Acid staining is accomplished by applying a chemically reactive, acid-based solution to cured concrete. The translucent, mottled, and variegated coloring effects achieved with acid stain are unique to each individual surface. This is because unlike paint or acrylic stain, acid stain is not a coating and contains no pigment. A chemical reaction occurs between the compounds in the stain solution and the minerals present in hardened concrete. This reaction actually turns the concrete a different color. Diverse concrete mixes and finishing techniques ensure that each concrete surface will take the stain differently. Therefore, color charts can give only a general indication of the stain’s final color and appearance.
Commercially blended acid stains come in about 10 colors, primarily earth tones. A single color can be used, or for more striking effects scoring and multiple colors may be applied.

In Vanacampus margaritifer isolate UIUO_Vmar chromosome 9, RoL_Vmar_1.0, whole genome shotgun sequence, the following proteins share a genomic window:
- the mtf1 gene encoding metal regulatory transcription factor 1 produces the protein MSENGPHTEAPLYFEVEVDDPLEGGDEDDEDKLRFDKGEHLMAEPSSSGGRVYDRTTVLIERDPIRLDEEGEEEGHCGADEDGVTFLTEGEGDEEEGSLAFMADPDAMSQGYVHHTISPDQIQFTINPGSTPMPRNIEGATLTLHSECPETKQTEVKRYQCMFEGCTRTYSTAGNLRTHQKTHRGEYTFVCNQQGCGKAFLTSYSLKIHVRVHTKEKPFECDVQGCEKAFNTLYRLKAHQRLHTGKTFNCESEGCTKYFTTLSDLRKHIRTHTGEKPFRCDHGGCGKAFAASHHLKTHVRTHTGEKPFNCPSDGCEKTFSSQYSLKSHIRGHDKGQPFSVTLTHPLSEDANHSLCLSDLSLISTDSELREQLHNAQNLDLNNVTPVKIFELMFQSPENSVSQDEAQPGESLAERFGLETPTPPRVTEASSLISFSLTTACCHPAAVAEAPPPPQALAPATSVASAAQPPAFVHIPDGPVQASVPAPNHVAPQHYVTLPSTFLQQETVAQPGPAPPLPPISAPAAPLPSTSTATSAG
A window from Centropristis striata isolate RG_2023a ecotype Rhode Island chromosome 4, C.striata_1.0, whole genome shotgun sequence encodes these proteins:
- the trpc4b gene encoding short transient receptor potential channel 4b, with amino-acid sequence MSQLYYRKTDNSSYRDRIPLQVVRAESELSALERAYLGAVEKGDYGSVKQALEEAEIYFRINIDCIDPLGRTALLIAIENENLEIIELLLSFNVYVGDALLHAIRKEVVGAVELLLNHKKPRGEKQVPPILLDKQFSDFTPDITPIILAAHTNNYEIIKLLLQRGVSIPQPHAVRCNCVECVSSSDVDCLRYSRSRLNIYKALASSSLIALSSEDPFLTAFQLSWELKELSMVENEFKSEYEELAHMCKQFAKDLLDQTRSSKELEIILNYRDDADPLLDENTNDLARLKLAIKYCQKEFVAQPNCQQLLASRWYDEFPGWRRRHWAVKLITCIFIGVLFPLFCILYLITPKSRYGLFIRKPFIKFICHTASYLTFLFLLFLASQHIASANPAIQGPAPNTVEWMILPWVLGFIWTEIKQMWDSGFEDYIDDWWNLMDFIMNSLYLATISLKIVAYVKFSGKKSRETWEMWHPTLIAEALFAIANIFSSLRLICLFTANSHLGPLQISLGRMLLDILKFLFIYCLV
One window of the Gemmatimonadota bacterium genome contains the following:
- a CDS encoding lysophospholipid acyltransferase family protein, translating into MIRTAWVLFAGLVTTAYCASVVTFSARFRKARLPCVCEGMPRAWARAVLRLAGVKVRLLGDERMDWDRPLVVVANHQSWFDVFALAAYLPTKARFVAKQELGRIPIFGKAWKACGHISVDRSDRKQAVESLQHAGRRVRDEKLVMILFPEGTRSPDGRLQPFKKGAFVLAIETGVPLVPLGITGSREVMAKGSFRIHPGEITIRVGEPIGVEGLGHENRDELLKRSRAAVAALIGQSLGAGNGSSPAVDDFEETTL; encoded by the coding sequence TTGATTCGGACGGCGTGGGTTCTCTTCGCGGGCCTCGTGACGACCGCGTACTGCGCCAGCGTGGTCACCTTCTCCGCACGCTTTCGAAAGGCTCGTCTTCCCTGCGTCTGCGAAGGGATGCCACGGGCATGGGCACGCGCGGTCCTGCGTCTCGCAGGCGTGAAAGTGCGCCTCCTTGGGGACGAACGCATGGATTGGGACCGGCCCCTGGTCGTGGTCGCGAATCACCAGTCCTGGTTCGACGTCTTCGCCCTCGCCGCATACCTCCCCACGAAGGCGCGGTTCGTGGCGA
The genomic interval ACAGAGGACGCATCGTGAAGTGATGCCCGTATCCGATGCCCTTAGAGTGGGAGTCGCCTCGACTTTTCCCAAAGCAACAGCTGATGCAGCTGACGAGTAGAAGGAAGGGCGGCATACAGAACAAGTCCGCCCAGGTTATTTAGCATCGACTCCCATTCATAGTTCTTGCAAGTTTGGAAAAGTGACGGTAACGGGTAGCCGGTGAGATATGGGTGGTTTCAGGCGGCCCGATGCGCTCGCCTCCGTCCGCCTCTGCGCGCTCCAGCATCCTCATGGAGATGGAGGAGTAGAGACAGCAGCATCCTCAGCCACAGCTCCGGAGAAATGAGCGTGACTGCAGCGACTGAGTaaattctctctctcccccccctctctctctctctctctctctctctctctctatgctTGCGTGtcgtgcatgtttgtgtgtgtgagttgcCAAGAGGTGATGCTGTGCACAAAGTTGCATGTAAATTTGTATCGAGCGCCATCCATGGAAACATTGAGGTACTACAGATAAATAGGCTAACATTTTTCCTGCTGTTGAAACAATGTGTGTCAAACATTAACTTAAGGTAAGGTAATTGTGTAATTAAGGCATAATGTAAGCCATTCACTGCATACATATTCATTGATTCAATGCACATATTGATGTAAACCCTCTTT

If acid stain cannot be readily absorbed into a concrete surface, it cannot react with the minerals therein. For this reason, anything that impedes liquid absorption must be removed from the concrete. This includes concrete sealer, carpet or tile glue, pvc glue, wax, acrylic floor finish, paint, varnish, etc. Only after such substances are completely removed may staining proceed.
When the concrete is thoroughly clean, the acid stain solution can be applied. This is commonly done with an all plastic, pump-up garden sprayer. The stain is allowed time to react with the concrete. When the reaction is complete, the residue created by the reaction is thoroughly cleaned off and the surface is neutralized. After the concrete has dried thoroughly, concrete sealer is applied. This not only protects the surface from wear, but also greatly enhances the stain color.